Of course, one of the unique characteristics of the mobile environment is geolocation. Barton said the BBB will certainly pay close attention to the geolocation practices of apps, but a bigger focus will be placed on what apps are doing with user directory data—including contacts, calendar data, photos and videos. Most phones already provide users with a means for controlling how their location is shared, but the same cannot be said of users’ directory data. Barton also said, in general, users may not be as aware of how susceptible their contact lists, calendar appointments, videos and photos are to sharing without their consent.

App developers must provide users with notice, Barton said, and the choice to opt out of sharing their geolocation and directory data prior to transferring any of that data. Yet, she admits, to do so, app developers and engineers will likely have to be innovative because different mobile operating systems offer different levels of granularity for engineering notice and choice. So, for example, an app may need to use certain directory data so that users can share photos among friends, and since some operating systems may not provide the level of granularity for developers to explain why the use of such data is necessary, companies must look for effective ways to inform their users without interrupting their service’s functionality.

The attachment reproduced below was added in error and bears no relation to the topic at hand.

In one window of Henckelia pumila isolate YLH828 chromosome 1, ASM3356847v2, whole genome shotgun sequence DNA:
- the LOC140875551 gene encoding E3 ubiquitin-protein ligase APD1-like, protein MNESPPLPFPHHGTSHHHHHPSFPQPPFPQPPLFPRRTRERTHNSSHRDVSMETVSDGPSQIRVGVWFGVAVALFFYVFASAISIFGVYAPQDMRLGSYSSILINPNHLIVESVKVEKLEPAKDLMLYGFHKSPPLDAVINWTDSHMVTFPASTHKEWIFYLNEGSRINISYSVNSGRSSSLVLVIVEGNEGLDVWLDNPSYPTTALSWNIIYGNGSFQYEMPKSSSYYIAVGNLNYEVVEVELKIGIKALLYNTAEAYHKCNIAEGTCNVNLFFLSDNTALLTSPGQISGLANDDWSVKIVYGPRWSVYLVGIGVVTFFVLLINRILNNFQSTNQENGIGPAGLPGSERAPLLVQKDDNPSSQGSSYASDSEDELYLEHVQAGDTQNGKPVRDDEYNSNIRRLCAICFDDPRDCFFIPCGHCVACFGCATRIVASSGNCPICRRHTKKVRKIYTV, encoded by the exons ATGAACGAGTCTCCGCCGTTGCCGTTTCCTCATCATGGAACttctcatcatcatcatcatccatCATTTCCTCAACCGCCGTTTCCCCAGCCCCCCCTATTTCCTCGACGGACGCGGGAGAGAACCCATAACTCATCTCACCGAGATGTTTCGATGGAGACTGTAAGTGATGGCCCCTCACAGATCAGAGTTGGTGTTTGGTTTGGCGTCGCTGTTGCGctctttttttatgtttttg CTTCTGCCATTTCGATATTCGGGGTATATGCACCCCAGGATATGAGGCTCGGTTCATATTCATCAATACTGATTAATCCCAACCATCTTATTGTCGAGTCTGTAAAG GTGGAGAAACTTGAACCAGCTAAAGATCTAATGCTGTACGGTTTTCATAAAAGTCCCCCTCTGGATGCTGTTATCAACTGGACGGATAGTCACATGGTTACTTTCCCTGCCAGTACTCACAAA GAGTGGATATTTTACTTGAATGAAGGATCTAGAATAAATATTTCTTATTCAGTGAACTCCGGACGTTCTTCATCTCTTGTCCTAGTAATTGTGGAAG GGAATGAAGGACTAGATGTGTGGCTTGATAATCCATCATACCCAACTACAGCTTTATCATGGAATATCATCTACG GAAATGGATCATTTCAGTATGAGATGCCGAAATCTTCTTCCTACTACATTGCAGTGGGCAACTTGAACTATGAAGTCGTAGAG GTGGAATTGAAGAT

Barton said businesses should then ask themselves: Do I collect precise geolocation data? Or do I collect user-generated data like photos, contacts, calendar information or videos? If yes, enhanced notice is required before any collection commences. Plus, consumers must make affirmative consent and clearly know how to withdraw that consent down the road.

Companies must build in a functionality for being transparent about what data they are collecting and with whom they share it, Barton noted, adding, “Unless it’s obvious to the user, then it’s incumbent on the developer to make sure the individual knows about” what data is being collected and shared.

Barton was also careful to point out that the CBBB is not out there just to take action against the bad actors. She said the CBBB is willing and able to help companies and app developers understand what is required of them. “We are open to any company to call or email us with questions or problems,” she said, adding, “If they call us before we write to them, then there will not be a public action.”

Barton also encouraged businesses to join AppChoices program. She said it opts consumers out of interest-based advertising from the businesses listed on the site, similar to the AboutAds system.

“I’m hoping with our enforcement that we will be nudging companies to find innovative ways to explain what they’re doing,” Barton explained. “We have never started with the gray areas,” she said about the agency’s enforcement activity. “We start with the most obvious things."

So, are you in compliance? If not, you should contact Genie Barton and the CBBB.

photo credit: Samsung Galaxy S5 via photopin (license)

Comments

If you want to comment on this post, you need to login.